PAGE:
National Burn Awareness Day 2020

NBAD Facebook Supporting 2020

Prevention and good first aid are key to reducing the number of burns and scalds occurring in the UK every single day.  

The National Fire Chiefs Council will be continuing its support for National Burn Awareness Day (NBAD) which takes place on Wednesday 14th October. They day aims to raise awareness of the ongoing problem of burns and scalds injuries which often occur in the home and are often preventable and can result in life long and life changing injuries. The scars are physical as well as psychological, and can present life-long challenges for the individual and their families.

What many people don’t know is that children and the elderly are the most vulnerable, and the majority of injuries occur as a result of an accident that could so easily have been prevented.

This year the day will also highlight a concerning correlation between social deprivation and the number of children sustaining life-altering burn injuries.  Children living in areas of social deprivation in England & Wales are FOUR TIMES more likely to be burned or scalded than those living elsewhere in the country. More information can be found on the Children's Burns Trust website 

Top cause of these injuries are: 

  • Tea/Coffee cup
  • Electrci hobs
  • Hair straighteners
  • Kettle spills

Additionally the risk of firework injuries and fires outside the home to children in the 15 – 24-year age group will be highlighted.

Chair of NFCC and Trustee of the Children's Burns Trust, Roy Wilsher said:

“It’s been a challenging year as we all deal with the impact of COVID-19. As we approach Bonfire Night, it’s clear many organised firework displays that families usually attend will not be happening. We urge people to be cautious if they are thinking about using fireworks at home. Take time to plan and make sure you are confident and comfortable with handling fireworks and that you have the appropriate space in your garden to hold a display. You should also follow the firework code. Firework injuries are more common at private or family displays. If an accident should happen make sure you know what to do, the correct first aid can greatly reduce the severity of a burn and ensure you seek medical help.”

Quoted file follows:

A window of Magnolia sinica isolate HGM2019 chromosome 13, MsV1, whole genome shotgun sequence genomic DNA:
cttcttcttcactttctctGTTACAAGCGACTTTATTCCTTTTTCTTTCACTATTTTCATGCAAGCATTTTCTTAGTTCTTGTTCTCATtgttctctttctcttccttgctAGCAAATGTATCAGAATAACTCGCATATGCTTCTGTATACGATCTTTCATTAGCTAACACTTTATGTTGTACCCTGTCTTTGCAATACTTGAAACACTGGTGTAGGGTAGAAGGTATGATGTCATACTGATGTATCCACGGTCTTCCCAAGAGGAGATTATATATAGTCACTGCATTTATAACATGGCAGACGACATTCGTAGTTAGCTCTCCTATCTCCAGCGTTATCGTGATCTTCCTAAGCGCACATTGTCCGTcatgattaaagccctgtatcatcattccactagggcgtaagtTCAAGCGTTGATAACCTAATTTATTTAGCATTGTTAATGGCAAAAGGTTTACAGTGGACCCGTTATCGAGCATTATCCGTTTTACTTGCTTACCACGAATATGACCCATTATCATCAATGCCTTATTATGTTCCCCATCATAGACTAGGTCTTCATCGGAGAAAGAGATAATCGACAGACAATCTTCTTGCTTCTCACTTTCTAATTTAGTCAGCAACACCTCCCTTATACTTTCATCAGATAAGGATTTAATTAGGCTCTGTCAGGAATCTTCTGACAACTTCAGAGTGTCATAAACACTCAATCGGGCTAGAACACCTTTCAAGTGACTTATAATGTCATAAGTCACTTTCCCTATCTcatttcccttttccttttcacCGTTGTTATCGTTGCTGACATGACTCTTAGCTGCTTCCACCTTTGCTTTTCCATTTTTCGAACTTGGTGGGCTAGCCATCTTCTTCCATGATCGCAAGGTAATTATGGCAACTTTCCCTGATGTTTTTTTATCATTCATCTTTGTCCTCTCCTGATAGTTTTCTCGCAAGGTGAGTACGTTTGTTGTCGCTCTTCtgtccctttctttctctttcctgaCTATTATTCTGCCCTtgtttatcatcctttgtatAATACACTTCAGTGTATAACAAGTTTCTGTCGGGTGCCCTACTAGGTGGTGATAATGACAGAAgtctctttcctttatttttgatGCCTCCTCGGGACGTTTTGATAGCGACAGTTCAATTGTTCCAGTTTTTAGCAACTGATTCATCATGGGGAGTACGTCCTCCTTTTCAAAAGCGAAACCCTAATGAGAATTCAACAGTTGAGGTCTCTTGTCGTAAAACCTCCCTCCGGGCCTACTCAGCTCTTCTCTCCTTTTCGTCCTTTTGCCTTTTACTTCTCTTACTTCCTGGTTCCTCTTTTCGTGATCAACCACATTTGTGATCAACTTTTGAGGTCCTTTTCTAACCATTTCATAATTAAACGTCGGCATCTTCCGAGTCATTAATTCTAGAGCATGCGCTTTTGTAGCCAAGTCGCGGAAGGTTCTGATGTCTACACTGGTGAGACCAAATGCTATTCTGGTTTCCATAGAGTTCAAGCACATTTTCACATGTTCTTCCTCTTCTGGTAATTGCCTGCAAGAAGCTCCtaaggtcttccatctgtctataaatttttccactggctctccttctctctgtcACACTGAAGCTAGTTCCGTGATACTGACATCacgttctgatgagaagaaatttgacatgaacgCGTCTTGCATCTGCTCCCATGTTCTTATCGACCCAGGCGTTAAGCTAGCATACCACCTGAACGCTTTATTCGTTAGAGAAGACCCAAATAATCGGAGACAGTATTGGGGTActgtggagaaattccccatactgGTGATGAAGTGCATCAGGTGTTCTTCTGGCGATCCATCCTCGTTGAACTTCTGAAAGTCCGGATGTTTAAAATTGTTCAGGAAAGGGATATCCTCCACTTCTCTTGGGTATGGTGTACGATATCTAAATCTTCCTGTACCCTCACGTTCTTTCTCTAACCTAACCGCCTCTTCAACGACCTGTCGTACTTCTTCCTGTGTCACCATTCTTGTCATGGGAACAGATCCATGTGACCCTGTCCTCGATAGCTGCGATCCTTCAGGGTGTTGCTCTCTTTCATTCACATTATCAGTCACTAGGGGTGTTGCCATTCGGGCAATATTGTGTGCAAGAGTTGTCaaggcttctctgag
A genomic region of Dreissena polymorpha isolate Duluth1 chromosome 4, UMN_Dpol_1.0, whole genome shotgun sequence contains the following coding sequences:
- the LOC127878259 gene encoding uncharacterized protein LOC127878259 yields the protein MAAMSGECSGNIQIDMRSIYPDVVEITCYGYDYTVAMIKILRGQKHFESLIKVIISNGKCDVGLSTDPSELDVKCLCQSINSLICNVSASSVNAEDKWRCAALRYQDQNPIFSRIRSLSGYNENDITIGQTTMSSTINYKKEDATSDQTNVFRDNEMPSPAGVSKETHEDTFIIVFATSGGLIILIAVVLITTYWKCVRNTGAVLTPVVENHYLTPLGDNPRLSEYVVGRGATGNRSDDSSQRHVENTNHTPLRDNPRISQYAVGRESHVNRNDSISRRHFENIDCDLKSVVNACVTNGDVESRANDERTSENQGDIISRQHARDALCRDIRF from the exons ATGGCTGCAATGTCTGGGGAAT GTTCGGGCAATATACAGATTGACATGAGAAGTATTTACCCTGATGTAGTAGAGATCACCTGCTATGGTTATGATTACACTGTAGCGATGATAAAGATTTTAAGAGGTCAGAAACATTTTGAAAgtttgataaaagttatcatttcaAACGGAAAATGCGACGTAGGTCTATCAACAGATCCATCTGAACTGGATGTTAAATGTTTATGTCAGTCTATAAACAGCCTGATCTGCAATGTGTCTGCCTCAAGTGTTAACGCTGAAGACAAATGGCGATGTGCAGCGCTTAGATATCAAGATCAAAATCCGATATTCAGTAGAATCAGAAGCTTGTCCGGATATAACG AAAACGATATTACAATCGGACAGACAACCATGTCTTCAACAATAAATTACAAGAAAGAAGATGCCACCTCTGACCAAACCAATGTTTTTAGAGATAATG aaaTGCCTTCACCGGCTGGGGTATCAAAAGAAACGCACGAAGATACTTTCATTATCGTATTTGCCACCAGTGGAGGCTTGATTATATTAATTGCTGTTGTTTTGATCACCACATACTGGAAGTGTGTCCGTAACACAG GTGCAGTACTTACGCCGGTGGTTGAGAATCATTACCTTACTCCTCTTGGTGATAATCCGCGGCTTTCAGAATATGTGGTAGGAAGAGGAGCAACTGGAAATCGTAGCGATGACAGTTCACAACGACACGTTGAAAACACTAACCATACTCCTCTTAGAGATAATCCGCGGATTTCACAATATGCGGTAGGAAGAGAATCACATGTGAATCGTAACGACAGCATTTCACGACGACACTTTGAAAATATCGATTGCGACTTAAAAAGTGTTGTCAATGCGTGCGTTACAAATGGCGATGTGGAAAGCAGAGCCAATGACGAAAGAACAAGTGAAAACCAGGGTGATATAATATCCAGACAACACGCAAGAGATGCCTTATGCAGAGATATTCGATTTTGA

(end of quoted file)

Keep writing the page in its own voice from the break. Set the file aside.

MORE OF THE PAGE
The advice of the National Fire Chiefs Council is to think carefully about arranging a home display and ensure you are aware of national and local restrictions on social gatherings.  

The Firework Code
  • Plan your firework display to make it safe and enjoyable, and ensure it finishes before 11pm
  • Only buy fireworks which carry the CE mark, from a licensed retailer
  • Keep fireworks in a closed box and use them one at a time
  • Read and follow the instructions on each firework using a torch if necessary
  • Light the firework at arm's length with a taper and stand well back
  • Keep naked flames, including cigarettes, away from fireworks
  • Never return to a firework once it has been lit
  • Don't put fireworks in pockets and never throw them
  • Direct any rocket fireworks well away from spectators
  • Never use paraffin or petrol on a bonfire
  • Make sure that the fire is out and surroundings are made safe before leaving
  • Don't throw spent fireworks onto a bonfire
  • Never give sparkler to children under 5 years old
  • Wear gloves when using sparklers and light them one at a time
  • Keep pets indoors
  • Be considerate - let your neighbours know if you are having a dsiplay

If your clothes catch fire : 

 Stop-Drop-Roll

Burn first aid:

Cool, call and cover!

  • Cool the burn with running cold tap water for 20 minutes and remove all clothing and jewellery (unless it is melted or firmly stuck to the wound).
  • Call for help – 999, 111 or local GP for advice,
  • Cover with cling film or a sterile, non-fluffy dressing or cloth.  Make sure the patient is kept warm.

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